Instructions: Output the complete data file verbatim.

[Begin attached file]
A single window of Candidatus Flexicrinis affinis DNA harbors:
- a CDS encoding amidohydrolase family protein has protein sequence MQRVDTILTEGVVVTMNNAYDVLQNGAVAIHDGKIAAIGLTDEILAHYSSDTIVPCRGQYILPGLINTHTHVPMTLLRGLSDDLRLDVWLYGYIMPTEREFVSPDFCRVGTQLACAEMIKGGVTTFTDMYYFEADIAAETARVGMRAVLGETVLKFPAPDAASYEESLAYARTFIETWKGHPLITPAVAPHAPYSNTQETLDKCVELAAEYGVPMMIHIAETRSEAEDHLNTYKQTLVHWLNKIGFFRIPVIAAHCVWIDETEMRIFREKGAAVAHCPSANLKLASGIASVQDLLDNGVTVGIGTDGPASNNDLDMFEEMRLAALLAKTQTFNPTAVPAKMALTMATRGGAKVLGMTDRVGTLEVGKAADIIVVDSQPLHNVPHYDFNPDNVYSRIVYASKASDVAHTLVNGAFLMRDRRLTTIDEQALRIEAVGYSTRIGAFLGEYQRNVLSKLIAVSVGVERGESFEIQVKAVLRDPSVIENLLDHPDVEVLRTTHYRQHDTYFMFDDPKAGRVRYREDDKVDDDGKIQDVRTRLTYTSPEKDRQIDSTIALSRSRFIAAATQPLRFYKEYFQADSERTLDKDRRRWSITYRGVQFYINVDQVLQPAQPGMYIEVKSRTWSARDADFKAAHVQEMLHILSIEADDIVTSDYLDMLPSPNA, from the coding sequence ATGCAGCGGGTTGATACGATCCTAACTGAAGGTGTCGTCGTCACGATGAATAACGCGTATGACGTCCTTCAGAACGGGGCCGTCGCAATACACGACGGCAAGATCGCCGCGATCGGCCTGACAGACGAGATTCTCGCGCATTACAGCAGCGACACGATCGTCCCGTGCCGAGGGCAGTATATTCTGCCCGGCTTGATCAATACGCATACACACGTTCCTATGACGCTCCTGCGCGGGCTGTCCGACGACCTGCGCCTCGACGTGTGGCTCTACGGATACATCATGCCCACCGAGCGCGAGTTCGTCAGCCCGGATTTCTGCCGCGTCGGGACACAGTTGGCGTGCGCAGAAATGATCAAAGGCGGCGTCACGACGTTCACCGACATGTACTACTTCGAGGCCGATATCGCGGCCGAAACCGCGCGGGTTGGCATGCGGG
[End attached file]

A single window of Candidatus Flexicrinis affinis DNA harbors:
- a CDS encoding amidohydrolase family protein has protein sequence MQRVDTILTEGVVVTMNNAYDVLQNGAVAIHDGKIAAIGLTDEILAHYSSDTIVPCRGQYILPGLINTHTHVPMTLLRGLSDDLRLDVWLYGYIMPTEREFVSPDFCRVGTQLACAEMIKGGVTTFTDMYYFEADIAAETARVGMRAVLGETVLKFPAPDAASYEESLAYARTFIETWKGHPLITPAVAPHAPYSNTQETLDKCVELAAEYGVPMMIHIAETRSEAEDHLNTYKQTLVHWLNKIGFFRIPVIAAHCVWIDETEMRIFREKGAAVAHCPSANLKLASGIASVQDLLDNGVTVGIGTDGPASNNDLDMFEEMRLAALLAKTQTFNPTAVPAKMALTMATRGGAKVLGMTDRVGTLEVGKAADIIVVDSQPLHNVPHYDFNPDNVYSRIVYASKASDVAHTLVNGAFLMRDRRLTTIDEQALRIEAVGYSTRIGAFLGEYQRNVLSKLIAVSVGVERGESFEIQVKAVLRDPSVIENLLDHPDVEVLRTTHYRQHDTYFMFDDPKAGRVRYREDDKVDDDGKIQDVRTRLTYTSPEKDRQIDSTIALSRSRFIAAATQPLRFYKEYFQADSERTLDKDRRRWSITYRGVQFYINVDQVLQPAQPGMYIEVKSRTWSARDADFKAAHVQEMLHILSIEADDIVTSDYLDMLPSPNA, from the coding sequence ATGCAGCGGGTTGATACGATCCTAACTGAAGGTGTCGTCGTCACGATGAATAACGCGTATGACGTCCTTCAGAACGGGGCCGTCGCAATACACGACGGCAAGATCGCCGCGATCGGCCTGACAGACGAGATTCTCGCGCATTACAGCAGCGACACGATCGTCCCGTGCCGAGGGCAGTATATTCTGCCCGGCTTGATCAATACGCATACACACGTTCCTATGACGCTCCTGCGCGGGCTGTCCGACGACCTGCGCCTCGACGTGTGGCTCTACGGATACATCATGCCCACCGAGCGCGAGTTCGTCAGCCCGGATTTCTGCCGCGTCGGGACACAGTTGGCGTGCGCAGAAATGATCAAAGGCGGCGTCACGACGTTCACCGACATGTACTACTTCGAGGCCGATATCGCGGCCGAAACCGCGCGGGTTGGCATGCGGG